Scientists Turn Carbon Dioxide Into Ant Venom Biofuel

Scientists have created a device that turns carbon dioxide into formic acid—a venom produced naturally by ants that can be used as a biofuel. The prototype electrolyzer, which runs on renewable electricity, produced the purified liquid fuel at high concentrations, potentially paving the way for a new mechanism to produce energy and reduce greenhouse gas emissions at the same time.

CO2 is a potent greenhouse gas and is one of the primary drivers of climate change. When emitted into the atmosphere, it stops heat from Earth escaping into space. Since the start of the Industrial Revolution, levels of atmospheric CO2 have tripled—a shift attributed to the burning of fossil fuels. While other greenhouse gasses are more efficient at trapping heat—methane, for example—CO2 lingers in the atmosphere for far longer. Earlier this year, it was announced that atmospheric CO2 levels had increased to 411 parts per million—the highest monthly average ever recorded.

Finding a way to take CO2 out of the atmosphere had been the focus of many scientists around the world—and numerous proposals for how do do this have been made. More recently, researchers have been finding ways to turn CO2 into something useful: fuel.

Formic acid is a promising fuel carrier, but producing it at the required levels is costly and inefficient. Researchers led by Chuan Xia, from Rice University, Texas, have now developed a reactor that uses CO2 to produce this liquid fuel at concentrations that could become commercially useful.

"Formic acid is an energy carrier," Haotian Wang, who made the reactor, said in a statement. "It's a fuel-cell fuel that can generate electricity and emit carbon dioxide—which you can grab and recycle again.

"It's also fundamental in the chemical engineering industry as a feedstock for other chemicals, and a storage material for hydrogen that can hold nearly 1,000 times the energy of the same volume of hydrogen gas, which is difficult to compress. That's currently a big challenge for hydrogen fuel-cell cars."

In their study, published in Nature Energy, the researchers describe how they made the prototype electrolyzer and the performance achieved. For the reaction, the team created a catalyst that is more stable than others, so instead of producing it on small milligram or gram scales, it can be produced on kilogram scales. "That will make our process easier to scale up for industry," Xia said.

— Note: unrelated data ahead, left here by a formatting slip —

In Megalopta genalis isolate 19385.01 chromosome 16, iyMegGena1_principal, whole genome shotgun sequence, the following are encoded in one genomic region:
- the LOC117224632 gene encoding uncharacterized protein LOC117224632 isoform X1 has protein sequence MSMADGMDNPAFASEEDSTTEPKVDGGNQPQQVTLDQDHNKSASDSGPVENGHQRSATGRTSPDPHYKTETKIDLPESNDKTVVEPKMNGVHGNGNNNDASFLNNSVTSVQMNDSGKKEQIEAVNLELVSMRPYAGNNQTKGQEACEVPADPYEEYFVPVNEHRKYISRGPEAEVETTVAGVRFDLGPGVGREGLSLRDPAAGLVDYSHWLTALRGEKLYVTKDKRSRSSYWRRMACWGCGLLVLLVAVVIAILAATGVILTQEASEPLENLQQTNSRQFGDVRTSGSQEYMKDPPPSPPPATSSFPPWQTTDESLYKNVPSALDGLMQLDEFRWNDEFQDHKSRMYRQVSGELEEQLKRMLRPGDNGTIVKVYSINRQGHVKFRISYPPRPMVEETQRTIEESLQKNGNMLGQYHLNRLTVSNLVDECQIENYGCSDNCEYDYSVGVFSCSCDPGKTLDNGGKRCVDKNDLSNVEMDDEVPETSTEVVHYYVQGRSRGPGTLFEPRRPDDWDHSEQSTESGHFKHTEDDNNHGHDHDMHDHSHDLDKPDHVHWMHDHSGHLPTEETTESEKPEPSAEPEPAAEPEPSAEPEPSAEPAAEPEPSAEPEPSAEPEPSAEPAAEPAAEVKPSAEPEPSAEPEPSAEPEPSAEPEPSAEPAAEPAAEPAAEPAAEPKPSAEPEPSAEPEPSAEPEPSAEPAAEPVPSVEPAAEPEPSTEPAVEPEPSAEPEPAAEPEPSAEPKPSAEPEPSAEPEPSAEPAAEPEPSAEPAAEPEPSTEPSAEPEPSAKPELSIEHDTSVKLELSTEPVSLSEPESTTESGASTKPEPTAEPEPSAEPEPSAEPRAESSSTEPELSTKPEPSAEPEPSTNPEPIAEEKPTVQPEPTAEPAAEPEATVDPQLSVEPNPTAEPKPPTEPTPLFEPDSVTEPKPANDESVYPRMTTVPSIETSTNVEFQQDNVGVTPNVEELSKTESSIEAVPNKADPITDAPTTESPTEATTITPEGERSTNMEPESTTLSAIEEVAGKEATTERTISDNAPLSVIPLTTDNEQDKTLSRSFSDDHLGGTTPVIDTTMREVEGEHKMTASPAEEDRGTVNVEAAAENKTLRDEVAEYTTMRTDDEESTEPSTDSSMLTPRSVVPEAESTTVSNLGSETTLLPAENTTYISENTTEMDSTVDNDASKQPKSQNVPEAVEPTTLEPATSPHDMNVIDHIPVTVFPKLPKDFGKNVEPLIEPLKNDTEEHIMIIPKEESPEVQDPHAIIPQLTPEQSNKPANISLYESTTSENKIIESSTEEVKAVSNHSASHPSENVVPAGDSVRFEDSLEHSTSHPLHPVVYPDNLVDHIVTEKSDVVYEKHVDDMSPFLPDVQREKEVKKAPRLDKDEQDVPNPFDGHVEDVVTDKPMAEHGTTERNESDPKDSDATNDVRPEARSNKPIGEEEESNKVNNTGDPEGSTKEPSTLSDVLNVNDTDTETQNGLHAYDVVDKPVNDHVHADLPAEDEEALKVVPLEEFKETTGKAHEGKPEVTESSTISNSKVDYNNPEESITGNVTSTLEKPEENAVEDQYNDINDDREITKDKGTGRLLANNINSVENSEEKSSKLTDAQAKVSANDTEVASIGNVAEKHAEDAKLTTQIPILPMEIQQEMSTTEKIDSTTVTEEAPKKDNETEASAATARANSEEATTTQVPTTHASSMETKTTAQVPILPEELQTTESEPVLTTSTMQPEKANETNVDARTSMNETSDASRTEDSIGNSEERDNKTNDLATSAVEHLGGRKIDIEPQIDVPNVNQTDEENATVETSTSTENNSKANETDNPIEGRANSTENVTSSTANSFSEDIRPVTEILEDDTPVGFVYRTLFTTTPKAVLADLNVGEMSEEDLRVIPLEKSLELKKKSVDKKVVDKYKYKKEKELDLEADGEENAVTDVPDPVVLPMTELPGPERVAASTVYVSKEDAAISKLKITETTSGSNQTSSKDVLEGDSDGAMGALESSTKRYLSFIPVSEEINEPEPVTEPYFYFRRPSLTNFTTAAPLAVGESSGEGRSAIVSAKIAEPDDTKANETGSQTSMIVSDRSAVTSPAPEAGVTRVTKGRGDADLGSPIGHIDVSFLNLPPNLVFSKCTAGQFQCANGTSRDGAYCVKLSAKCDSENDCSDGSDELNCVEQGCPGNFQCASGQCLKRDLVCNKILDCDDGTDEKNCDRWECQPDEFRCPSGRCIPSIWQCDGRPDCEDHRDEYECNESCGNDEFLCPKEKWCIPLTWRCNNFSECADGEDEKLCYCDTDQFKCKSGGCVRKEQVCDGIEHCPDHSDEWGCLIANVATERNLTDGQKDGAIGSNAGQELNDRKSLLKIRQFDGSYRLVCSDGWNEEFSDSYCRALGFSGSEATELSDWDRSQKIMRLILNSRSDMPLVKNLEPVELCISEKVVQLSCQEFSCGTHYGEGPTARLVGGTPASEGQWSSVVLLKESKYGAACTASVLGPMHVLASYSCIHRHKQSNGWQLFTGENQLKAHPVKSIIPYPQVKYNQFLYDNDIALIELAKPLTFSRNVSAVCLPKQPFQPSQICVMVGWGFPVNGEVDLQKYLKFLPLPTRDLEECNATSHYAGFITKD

The reactor was also designed so it does not need salt for the reaction to take place. "Usually people reduce carbon dioxide in a traditional liquid electrolyte like salty water," Wang said. "You want the electricity to be conducted, but pure water-electrolyte is too resistant. You need to add salts like sodium chloride or potassium bicarbonate so that ions can move freely in water.

"But when you generate formic acid that way, it mixes with the salts. For a majority of applications you have to remove the salts from the end product, which takes a lot of energy and cost. So we employed solid electrolytes that conduct protons and can be made of insoluble polymers or inorganic compounds, eliminating the need for salts."

The reactor had an energy conservation efficiency of 42 percent—meaning almost half of the energy produced can be stored in the compound as a fuel. It ran for 100 hours with little to no sign of degradation—an important factor in scaling up technology like this.

The team says that in the future, it will be able to produce reactors that produce even high concentrations of formic acid, and that the machine could be adapted to produce other fuels, including acetic acid, ethanol or propanol.

Ventsislav Valev from the U.K.'s University of Bath, who was not involved in the research, commented on the findings. "It is really important to keep researching ways to reduce CO2," he told Newsweek. "This work is quite original and seems well conducted. The authors have devised a new way to produce formic acid (found in most ants), which can serve as a biofuel."

He said the reactor running for 100 hours with little degradation was "encouraging," but added: "Given the global scale of the CO2 problem, it is fair to wonder whether the degradation would still be negligible after a week, a month, or a year." Future reactors, he added, should be further optimized.

co2 fuel reactor
Scientists have created a reactor that turns CO2 into fuel. They now plan to upgrade the prototype so it produces formic acid at even higher concentrations. Jeff Fitlow/Rice University